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Judge Delays Trial

The trial to resolve the dispute between the Raiders and Alameda County has been delayed, a Sacramento County judge announced Nov. 11, 1999.

The trial had been scheduled to start Feb. 15, but that date was vacated by Superior Court Judge Joe Gray. The delay will give both sides additional time to argue various motions. The new trial is expected to begin in April.

At stake is the future home of the Raiders.

Oakland and Alameda County sued the Raiders in September 1997 to honor the remaining time on their 16-year lease at Network Associates Coliseum. The team countersued in July 1998 , claiming the lease is invalid because sellouts were falsely promised before the agreement was signed.

If the city and county win the case, the Raiders are obligated to play in Oakland through the 2010 season. If the Raiders prevail, the current contract would be voided and the team could negotiate a new lease with Oakland or any other city.

Raiders owner Al Davis claims the city and county have failed to honor guarantees made when the franchise returned to northern California in 1995.

During a news conference at the NFL winter meetings in Phoenix last March, Davis (right) said he was promised that all club seats, suites and personal seat licenses would be sold out at the Oakland Coliseum (since renamed Network Associates Coliseum in 1998). Davis acknowledged that the guarantee for sellouts wasn't included in the lease agreement. He said that city and county officials pledged sellouts in press releases and statements.

"The first thing is to get the community to live up to what they committed," Davis said on March 17, 1999. "If they can't do it, then recision comes into vogue, and we'll see.

"I know the future of the Raiders is gonna be great. Where we'll play, I don't know."

The Raiders ranked 29th in NFL attendance in 1998, averaging 48,319 fans in the 62,500-seat Coliseum. They haven't had a regular-season sellout since their home opener in 1997.

Davis signed his current lease with the Coliseum on Aug. 7, 1995. A key element of the deal was the sale of $54 million in bonds, with the proceeds to help pay for the team's move and a new practice facility.

The bonds were to be paid back with money from the sale of PSLs, a fee charged to season-ticket buyers guaranteeing seats through 2006. Officials initially expected to sell 55,000 PSLs, but only 39,000 were purchased in 1995. Since then, almost 12,000 licenses have been forfeited.

Because of the financial shortfall, the Coliseum is expected to have a $30 million subsidy from city and county residents this year. The bailout was $36 million in 1998 and $16 million in 1997.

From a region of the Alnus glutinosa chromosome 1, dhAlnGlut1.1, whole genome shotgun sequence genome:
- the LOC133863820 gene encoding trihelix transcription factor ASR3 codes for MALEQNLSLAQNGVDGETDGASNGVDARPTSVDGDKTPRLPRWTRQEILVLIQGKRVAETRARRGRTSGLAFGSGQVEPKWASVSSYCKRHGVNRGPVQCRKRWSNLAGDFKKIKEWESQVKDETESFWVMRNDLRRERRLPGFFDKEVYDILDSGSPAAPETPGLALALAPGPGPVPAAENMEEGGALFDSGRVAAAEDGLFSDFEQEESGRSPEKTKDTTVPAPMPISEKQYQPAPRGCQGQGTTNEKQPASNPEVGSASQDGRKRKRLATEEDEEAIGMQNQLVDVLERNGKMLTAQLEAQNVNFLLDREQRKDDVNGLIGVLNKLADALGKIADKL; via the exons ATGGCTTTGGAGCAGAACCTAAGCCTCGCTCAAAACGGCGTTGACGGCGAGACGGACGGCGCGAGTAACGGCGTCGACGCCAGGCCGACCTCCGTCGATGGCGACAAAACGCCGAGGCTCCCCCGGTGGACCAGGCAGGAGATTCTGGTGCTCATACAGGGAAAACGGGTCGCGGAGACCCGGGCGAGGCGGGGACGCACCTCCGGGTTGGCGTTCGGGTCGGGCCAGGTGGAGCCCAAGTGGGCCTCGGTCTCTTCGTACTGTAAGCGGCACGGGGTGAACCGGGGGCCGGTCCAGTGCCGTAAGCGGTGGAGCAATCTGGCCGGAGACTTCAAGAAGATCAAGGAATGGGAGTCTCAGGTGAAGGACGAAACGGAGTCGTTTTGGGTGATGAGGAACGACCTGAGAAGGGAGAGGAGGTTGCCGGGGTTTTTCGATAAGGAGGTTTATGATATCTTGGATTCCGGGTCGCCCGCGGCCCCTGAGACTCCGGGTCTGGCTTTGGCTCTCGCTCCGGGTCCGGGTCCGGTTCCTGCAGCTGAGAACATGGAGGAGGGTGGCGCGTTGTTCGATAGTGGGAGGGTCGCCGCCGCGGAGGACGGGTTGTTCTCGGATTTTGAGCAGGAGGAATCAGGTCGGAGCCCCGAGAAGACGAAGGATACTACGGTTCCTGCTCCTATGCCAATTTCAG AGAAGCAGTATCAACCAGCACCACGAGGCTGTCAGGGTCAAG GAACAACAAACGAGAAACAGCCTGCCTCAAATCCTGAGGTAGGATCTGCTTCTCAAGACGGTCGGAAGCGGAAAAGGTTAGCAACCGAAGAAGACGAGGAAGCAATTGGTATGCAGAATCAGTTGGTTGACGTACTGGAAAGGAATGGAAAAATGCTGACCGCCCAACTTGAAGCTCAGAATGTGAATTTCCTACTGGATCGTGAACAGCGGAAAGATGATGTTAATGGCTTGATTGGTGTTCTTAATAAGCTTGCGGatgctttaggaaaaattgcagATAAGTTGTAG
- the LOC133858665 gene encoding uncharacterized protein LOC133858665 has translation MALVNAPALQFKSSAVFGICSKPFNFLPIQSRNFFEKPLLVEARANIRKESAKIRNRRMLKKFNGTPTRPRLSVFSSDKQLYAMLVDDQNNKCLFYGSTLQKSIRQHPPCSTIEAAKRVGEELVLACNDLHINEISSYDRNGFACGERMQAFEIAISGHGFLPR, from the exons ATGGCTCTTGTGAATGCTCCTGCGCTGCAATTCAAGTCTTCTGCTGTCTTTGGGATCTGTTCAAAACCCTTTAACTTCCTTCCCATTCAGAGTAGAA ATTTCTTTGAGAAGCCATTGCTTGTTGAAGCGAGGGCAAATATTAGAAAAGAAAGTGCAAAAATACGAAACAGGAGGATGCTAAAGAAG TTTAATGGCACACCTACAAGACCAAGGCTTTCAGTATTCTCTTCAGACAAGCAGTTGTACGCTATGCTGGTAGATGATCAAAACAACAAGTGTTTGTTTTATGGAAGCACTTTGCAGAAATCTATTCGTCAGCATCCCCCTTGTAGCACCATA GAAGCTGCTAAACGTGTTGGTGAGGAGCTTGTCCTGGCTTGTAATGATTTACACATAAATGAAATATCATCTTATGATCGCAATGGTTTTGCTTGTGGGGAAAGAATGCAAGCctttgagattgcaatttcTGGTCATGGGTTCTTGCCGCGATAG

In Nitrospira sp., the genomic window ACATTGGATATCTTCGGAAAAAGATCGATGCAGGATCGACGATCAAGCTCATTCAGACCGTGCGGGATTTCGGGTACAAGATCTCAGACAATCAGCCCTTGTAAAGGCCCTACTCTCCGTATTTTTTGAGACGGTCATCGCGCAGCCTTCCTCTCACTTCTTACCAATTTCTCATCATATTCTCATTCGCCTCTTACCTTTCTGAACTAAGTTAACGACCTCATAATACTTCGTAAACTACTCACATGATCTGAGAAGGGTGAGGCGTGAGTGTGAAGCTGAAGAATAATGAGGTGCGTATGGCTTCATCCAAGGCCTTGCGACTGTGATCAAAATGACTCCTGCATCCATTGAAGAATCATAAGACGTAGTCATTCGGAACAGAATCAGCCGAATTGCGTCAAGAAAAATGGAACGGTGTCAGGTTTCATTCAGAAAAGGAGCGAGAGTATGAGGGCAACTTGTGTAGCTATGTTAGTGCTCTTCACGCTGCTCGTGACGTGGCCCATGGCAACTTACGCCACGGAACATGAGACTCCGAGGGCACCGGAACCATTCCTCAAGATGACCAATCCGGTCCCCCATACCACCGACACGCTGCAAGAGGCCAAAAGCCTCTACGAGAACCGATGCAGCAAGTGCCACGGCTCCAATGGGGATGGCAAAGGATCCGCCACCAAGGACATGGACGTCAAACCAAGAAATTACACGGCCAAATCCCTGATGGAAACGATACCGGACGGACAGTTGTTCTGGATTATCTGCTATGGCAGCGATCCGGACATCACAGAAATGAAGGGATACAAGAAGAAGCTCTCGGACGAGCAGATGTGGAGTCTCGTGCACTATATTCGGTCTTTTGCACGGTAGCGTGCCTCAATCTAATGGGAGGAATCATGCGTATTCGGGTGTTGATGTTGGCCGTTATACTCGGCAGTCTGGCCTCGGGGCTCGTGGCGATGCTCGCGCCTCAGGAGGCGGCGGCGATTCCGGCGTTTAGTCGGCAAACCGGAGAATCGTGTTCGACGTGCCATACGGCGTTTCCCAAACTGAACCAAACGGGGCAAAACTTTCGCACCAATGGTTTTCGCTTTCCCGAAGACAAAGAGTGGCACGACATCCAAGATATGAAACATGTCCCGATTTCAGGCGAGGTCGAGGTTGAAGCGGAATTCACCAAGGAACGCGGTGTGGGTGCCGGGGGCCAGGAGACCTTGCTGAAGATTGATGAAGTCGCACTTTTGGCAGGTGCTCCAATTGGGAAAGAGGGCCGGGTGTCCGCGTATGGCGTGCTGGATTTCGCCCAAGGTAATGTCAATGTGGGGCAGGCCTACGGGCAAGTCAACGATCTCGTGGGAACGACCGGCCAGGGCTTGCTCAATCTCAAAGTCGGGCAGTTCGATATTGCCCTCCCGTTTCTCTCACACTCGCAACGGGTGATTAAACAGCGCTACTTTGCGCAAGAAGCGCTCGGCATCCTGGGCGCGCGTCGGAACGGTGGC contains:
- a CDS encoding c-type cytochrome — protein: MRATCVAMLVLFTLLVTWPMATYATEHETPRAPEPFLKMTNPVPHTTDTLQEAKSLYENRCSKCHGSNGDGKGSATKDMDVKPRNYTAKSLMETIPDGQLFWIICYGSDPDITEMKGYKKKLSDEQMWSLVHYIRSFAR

Davis also is embroiled in litigation with the National Football League He claims the Raiders own the territorial rights to the Los Angeles market. The team played at the L.A. Coliseum from 1982 through 1994.

The next hearing in the case is scheduled March 24 in Los Angeles Superior Court.

Davis believes he's entitled to a payment known as "territorial enhancement." According to NFL policy, if an existing team relocates to a more lucrative market and enhances its value, it pays a fee that is divided among the other teams. This was done when the Rams moved from Anaheim to St. Louis and the Browns left Cleveland for Baltimore.

The Raiders reportedly paid the league about $18 million for moving from Oakland to Los Angeles.

Davis also wants a "disenhancement" fee for returning to Oakland, a significantly less lucrative market than Los Angeles. He has declined to reveal the amount of compensation he would demand.

Published: 11-29-1999

The Ties That Bind
The Raiders and Alameda County are entangled in a nasty lawsuit. If the Raiders win the litigation, they could move to another city or negotiate a new agreement to remain in Oakland. The National Football League franchise filed a countersuit on July 7, 1998 in Sacramento, seeking to nullify the 1995 contract that obligates the team to play in Oakland for 16 years. The county and city filed a suit on Oct. 2, 1997, seeking to stop the Raiders' interference with a deal to sell the Coliseum's name to UMAX Technologies and also bind the team to remain in Oakland for 13 more seasons.

The Raiders also rejected a settlement proposal by the county in June 1998. The proposal included ending all ligitation between the parties, requiring the team to contribute $1 million annually for game-day expenses and extending the Raiders' lease for an additional 10 years. The Raiders wouldn't discuss the settlement offer with public officials unless the county first dropped its lawsuit against the team, according to published reports. The Raiders claim negotiators for the county guaranteed sellouts at the Coliseum if the team returned in 1995.

The Raiders played in Los Angeles for 13 years from 1982 to 1994. At a news conference July 7, Raiders attorney Joseph Alioto Jr. said the team lost $52 million in tickets revenue each in 1995 and 1996 because games weren't sellouts. The public agencies claim no promise of sellouts ever was made to the Raiders.

The Raiders also are embroiled in a lawsuit with the NFL. The league sued the Raiders over a failed plan to return to Oakland in 1994, and over revenue-sharing discrepancies after the franchise came back to Oakland the following year. The NFL claimed the Raiders scheduled games in Oakland without league approval. The Raiders claimed the league blocked the team's move to Oakland in 1994, interfered with the move in 1995 and destroyed negotiations between the team and Hollywood Park.

Published: 7-11-1998


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